Creating Custom Login Page in Azure AD B2C

Creating Custom Login Page in Azure AD B2C

Few months back, I was going through the MSAL and how Azure AD can be used with different types of applications, how authentication can be configured, etc.

This is an extension to the MSAL series posts written few months back. If you want to go through the previous posts in MSAL series, below are the links for ready reference.

Why this post ?

I received quite some comments mails about the MSAL series and how it is helping people. Some of the readers asked this question – can I use the Azure AD MSAL for authentication and still use my custom login page ? There is also stackoverflow question asking the same thing.

I have already covered in one of the posts in the series that the login pages are by default provided by Azure AD service. Those login pages can be customized and the brand information, colors, background images can be changed to make the look and feel similar to your web application. All those configurations are very easy and can be done very quickly.

If this is not sufficient, then you can go for having a custom login page. But obviously, in this case, the efforts required would be higher than just customizing the default pages. If you still want to go for it, then this post would cover the step by step information on how to set it up.

Please note that you should always have a look at the customization options provided by the the Company branding feature. Most of the customizations can be done using that feature as explained in my previous blog post. If this feature is not helping you to achieve the intended outcome, then only you should try the next steps.

Prerequisites

For this demo, you will need Azure Subscription. If you don’t have an Azure subscription, create a free account before you begin.

Also, you can refer the article – Protect .NET Core Angular App with Azure AD B2C – to setup the Azure AD B2C and a web application which is protected by that AD instance.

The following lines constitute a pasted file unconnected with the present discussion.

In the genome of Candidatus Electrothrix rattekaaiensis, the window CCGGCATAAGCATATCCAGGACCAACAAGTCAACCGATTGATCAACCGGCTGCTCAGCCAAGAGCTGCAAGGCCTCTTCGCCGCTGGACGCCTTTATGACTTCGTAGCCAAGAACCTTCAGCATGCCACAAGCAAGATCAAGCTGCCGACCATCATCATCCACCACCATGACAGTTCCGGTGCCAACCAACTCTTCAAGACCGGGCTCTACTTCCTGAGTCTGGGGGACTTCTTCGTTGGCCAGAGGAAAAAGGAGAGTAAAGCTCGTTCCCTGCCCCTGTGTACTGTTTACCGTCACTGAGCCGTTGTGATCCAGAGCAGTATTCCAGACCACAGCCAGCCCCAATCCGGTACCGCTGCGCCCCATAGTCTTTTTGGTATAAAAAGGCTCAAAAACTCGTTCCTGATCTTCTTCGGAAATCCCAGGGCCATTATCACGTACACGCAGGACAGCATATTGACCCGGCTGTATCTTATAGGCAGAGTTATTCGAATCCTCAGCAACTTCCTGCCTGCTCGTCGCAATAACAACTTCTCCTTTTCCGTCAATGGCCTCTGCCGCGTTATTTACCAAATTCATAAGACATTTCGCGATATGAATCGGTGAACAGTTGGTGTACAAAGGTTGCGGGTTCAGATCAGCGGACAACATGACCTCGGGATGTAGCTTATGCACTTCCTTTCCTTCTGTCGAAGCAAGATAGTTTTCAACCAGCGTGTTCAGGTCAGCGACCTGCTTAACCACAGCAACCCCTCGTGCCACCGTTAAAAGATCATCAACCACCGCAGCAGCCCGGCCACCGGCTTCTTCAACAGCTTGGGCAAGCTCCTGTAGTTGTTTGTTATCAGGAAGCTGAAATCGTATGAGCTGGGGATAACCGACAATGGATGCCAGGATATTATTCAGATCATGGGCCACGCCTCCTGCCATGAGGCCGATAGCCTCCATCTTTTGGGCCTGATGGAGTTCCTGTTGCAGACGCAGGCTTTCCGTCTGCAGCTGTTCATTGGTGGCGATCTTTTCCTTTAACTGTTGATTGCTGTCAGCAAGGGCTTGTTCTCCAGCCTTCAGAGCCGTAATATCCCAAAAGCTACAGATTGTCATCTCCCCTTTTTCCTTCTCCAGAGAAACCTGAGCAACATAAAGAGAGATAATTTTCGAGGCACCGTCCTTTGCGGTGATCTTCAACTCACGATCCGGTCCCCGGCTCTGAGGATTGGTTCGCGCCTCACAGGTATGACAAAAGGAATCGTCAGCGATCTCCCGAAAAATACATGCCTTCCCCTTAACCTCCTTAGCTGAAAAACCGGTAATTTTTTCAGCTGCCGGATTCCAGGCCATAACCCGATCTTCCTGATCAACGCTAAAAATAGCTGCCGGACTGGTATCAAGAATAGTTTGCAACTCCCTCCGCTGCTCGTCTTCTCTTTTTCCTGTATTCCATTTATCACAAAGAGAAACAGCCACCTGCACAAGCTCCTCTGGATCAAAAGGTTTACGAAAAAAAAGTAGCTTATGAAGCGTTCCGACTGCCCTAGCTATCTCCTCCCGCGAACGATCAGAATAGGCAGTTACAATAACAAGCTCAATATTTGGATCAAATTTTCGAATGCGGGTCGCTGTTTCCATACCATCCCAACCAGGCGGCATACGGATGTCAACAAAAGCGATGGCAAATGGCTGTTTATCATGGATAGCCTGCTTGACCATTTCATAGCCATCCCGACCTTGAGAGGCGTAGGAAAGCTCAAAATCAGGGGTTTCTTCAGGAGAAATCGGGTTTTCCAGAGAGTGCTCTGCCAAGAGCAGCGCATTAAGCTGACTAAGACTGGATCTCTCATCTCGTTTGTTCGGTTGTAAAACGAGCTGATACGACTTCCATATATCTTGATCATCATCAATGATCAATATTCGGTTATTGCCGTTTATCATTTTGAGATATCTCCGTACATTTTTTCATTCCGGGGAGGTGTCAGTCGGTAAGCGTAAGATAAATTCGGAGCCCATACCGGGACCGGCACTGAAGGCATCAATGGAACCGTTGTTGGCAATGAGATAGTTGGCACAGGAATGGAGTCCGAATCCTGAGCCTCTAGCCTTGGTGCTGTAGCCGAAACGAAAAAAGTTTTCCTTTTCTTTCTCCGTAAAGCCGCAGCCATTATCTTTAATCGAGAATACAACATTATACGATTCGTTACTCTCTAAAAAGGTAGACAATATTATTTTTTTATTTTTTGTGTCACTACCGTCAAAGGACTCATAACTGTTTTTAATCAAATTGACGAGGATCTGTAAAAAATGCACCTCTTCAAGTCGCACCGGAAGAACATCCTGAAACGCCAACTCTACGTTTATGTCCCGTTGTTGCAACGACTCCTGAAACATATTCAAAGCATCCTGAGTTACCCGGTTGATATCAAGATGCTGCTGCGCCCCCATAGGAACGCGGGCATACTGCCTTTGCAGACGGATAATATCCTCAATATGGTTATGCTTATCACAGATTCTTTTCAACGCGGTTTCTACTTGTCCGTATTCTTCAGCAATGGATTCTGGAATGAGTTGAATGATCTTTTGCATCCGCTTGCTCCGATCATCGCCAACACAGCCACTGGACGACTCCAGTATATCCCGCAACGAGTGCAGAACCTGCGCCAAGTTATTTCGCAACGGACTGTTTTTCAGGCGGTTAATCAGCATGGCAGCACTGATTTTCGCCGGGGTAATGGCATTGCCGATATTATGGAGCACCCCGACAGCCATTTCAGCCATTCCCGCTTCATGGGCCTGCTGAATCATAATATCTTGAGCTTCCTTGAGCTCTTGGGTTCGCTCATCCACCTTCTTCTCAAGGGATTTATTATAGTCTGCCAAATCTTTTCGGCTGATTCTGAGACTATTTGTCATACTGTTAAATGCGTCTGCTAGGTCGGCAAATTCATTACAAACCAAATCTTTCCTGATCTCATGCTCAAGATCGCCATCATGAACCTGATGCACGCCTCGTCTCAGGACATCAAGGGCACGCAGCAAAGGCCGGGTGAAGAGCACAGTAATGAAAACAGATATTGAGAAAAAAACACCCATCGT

The Idea

The idea is to have a custom HTML page instead of Azure AD’s login page, so that the consumer should be able to modify look and feel, theme etc. so that the page looks very similar to consumer’s site.

Please note that it does not cover showing login page as popup on the site.

So, let’s get started !

Custom HTML Rules

In this section, we are going to see how to create a custom HTML for the sign-in page. But before directly jumping into steps of creating the HTML, let’s first understand the rules to be taken care of.

  • The HTML can be either static HTML or it can also be a dynamic page created using .NET, PHP, etc.
  • The page can include CSS and JS, but it cannot include insecure elements like iframes, frames, or forms..
  • The only requirement from Azure AD is there should be an empty div element, with id="api"
  • You can host your new page on any public service, that supports HTTPS and CORS.
  • Using page layout version 1.2.0 and above, you can add the data-preload="true" attribute in your HTML tags to control the load order for CSS and JavaScript.  This would help in avoiding the flickering issues.
  • Safari, Mozilla, Chrome and Edge are the main supported browsers. For details about versions refer the documentation.
  • It is recommended to start from the source code of Azure AD B2C pages, host them, get them working, and then build on top of this to ensure everything works. Refer the exception.html for the source code of default pages.

High Level Steps

Below are high level steps for our intended setup:

  • Develop: Download and customized the default file
  • Prepare Host: We will use storage account for hosting the static HTML page. Once you understand the conceptual implementation, it should be easy to extend the concept and host the page anywhere publicly available CORS enabled HTTPS endpoint.
  • Publish the custom HTML file from step 1 to publicly available CORS enabled HTTPS endpoint.
  • CORS: Set cross-origin resource sharing (CORS) for your web app.
  • Update User Flow: Point your policy to your custom policy content URI.

Develop

I will skip explaining the below code. It is a HTML / CSS / JS combo with default div with id set to api. Just copy this to start setting up the custom page.

<html>
<head>
<style>
@import url(https://fonts.googleapis.com/css?family=Dancing+Script|Roboto);
*,
*:after,
*:before {
box-sizing: border-box;
}
body {